August 2016: North America & Pelican in H-alpha

The Moon was shining powerful, almost full. Time to take a break? Nop! With the H-alpha filter high-quality pictures can be obtained regardless of the moonlight.

So I pointed at the NorthAmerica Nebula, and tried to frame also the Pelican.

North America Halfa signed

It’s amazing how much detail can be achieved with long exposures of the H-alpha filter.

As a curiosity, a satellite happened to cross the field while I was imaging. It was recorded in the first frame:

north america with satellite

After some investigation, taking into account the precise timing of the event, I identified the invader as NEE-02 KRYSAOR, launched in 2013 and belonging to Ecuador:

north america with satellite slide

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August 2016: Stellar nurseries

The Lagoon and the Trifid are some of the most visited objects in the summer sky. Favorite targets for astrophotographers, I had previously imaged them with my 8″ LX200 and the QSI. The Trifid was perfect for my photographic field, but the Laggon required a 2-frame mosaic to fit inside it.

With the new setup (the 80mm TS refractor and the QSI) both objects fit perfectly inside the field!

M8 and M20 signed

This is a cropped version of the image:

M8 and M20 cropped signed

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August 2016: … and now, the Eastern part

Yes, while testing my new equipment I imaged the Eastern Veil, one of my favorite objects in the summer sky.

With my “traditional” setup (the 8″ LX200), this object needed a 3-piece mosaic to be framed inside the field. But now, with the 80mm TS refractor and its huge photographic field, the Veil simply floats in the middle of the frame surrounded with thousands of Milky Way stars.

Veil east signed

This is a cropped version of the image:

Veil east cropped signed

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August 2016: the Western Veil, my new mobile setup first light

Since some time ago I began thinking of a new setup. A “portable” one, which could be easily trasported in my car and get ready in the outdoors for a night-long astrophoto session.

My beloved LX200 is way too heavy for transportation and for a quick setup. It remains in my permanent observation site in Falset, And this location is away from my home. So I wanted an equipment that could be ready at home for transportation, and that was easy to setup in the field.

I also wanted to have a wide field scope. This has to do with an easy setup and operation. The wider the field, the more forgiving it would be regarding alignment and guiding.

After some due dilligence, I selected a TS 80mm APO astrophoto refractor, with a focal reducer-flattener to give a F4.7 system. An ideal configuration to pair with the QSI583WSG (a pixel size of almost 3 arcsec at bin 1). And a iOptron iEQ30Pro mount.

This is my first final picture with this scope. The quality of the system is remarkable, and although I struggled for some months with balancing issues I finally had it ready for operation. In the field I found the problem of having enough electrical power for everything… but this is explained in the articles section.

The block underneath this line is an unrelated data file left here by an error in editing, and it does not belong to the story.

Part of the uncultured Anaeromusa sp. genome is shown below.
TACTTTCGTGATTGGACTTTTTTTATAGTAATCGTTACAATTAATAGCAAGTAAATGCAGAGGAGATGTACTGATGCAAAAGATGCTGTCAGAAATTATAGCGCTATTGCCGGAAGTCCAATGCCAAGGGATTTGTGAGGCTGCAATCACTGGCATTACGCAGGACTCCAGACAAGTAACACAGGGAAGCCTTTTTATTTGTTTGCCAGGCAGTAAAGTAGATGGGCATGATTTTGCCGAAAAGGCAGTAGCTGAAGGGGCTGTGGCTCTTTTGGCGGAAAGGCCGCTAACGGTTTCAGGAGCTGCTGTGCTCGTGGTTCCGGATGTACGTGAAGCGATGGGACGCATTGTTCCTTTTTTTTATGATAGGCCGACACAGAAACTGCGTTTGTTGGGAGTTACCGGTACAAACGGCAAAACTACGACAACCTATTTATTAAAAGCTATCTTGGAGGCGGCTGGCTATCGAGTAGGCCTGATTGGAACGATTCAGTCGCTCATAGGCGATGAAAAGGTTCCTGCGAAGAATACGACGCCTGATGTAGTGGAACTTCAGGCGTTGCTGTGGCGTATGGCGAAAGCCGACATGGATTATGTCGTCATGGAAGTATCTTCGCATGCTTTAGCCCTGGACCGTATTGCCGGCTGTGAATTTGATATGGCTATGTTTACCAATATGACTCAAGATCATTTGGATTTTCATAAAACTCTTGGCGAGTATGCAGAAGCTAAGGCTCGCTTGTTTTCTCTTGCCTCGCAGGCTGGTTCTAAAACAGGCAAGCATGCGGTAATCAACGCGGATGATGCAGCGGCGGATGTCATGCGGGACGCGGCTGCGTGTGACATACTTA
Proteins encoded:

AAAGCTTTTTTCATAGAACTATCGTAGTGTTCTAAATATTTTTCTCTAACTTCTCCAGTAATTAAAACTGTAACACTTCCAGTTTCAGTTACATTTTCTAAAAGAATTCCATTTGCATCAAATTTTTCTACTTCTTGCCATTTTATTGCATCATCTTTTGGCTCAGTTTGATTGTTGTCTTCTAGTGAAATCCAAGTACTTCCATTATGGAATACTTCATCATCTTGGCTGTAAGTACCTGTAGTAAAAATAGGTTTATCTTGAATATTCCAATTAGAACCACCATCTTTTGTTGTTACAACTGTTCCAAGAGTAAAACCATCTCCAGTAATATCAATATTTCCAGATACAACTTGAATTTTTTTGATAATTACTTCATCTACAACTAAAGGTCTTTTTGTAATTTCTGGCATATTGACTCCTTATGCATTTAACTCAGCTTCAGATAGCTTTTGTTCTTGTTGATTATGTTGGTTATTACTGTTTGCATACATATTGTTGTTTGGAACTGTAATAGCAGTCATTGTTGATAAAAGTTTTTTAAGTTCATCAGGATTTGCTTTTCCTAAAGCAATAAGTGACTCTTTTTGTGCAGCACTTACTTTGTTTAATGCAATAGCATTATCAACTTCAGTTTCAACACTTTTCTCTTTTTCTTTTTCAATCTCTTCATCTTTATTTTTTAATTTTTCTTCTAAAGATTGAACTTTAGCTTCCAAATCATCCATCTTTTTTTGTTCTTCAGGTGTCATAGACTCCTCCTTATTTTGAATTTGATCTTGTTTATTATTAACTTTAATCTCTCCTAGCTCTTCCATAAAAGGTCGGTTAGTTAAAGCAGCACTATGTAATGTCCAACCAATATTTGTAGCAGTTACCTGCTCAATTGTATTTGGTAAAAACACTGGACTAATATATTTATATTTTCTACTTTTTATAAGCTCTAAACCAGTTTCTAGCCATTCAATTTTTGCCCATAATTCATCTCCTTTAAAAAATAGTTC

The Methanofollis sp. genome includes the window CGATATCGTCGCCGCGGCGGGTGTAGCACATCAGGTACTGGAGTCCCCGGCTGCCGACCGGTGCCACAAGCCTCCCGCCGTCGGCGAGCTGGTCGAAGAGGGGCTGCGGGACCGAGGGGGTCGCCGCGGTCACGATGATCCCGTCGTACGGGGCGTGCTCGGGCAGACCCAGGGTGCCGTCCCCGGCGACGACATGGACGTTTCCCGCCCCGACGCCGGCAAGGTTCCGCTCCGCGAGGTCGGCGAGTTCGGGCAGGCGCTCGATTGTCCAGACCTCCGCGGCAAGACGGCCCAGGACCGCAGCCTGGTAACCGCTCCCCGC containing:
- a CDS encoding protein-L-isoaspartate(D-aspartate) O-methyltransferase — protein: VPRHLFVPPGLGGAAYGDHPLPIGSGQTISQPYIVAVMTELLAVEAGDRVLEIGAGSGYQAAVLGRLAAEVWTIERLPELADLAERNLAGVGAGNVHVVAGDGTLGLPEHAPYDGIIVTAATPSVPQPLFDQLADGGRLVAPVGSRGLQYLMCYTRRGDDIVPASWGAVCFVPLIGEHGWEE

Veil signed

I’m quite happy with this performance. The field is really wide: about 2.5 x 3 degrees. The color balance is very good, and the operation (alignment & guiding) very easy as wished.

This is a cropped version.

Veil cropped signed

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July 2015: the Trifid Nebula

The Trifid, or M20, is one of the most imaged targets in the sky. But I had a pending issue with this baby. The only picture I had with the QSI CCD wasn’t good, as I had had a problem with focus during that night. And my list of targets was long, so that M20 had to wait.

Now, it’s been time to fix my relationship with the Trifid.

I imaged woth H-alpha filter, 500 second-log exposure, and with RGB (300 seconds each). The tracking performance was very good during all the session.

Trifid HRGB

I processed creating a “synthetic” L and R channels by means of a combination between the original H-alpha & R subs. Deconvolution applied to the final L layer enhanced the nebula details.

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Milky Way from Montsec

This is an image of the Milky Way, taken with my Canon 70D and the iOptron Skytracker. The sky was pristine and wonderful, in the Montsec area in Catalonia. This is, in fact, a Starlight certified sky.

The image was taken with 4 minutes of exposition at ISO3200, and the tracking was excellent even with a quick & dirty polar alignment.

Via Làctia Montsec

This is a crop of the previous image, highlighting the area between Saggitarius and Scorpius.

Via Làctia detall Montsec

Huge dust lanes obscure the view towards the galaxy center. A number of deep sky objects can be identified in the picture.

More pictures. This time, a 3-image mosaic, showing the Milky Way in its full glory ove Montsec Observatory domes.

Montsec Via Làctia panorama de 3 signed

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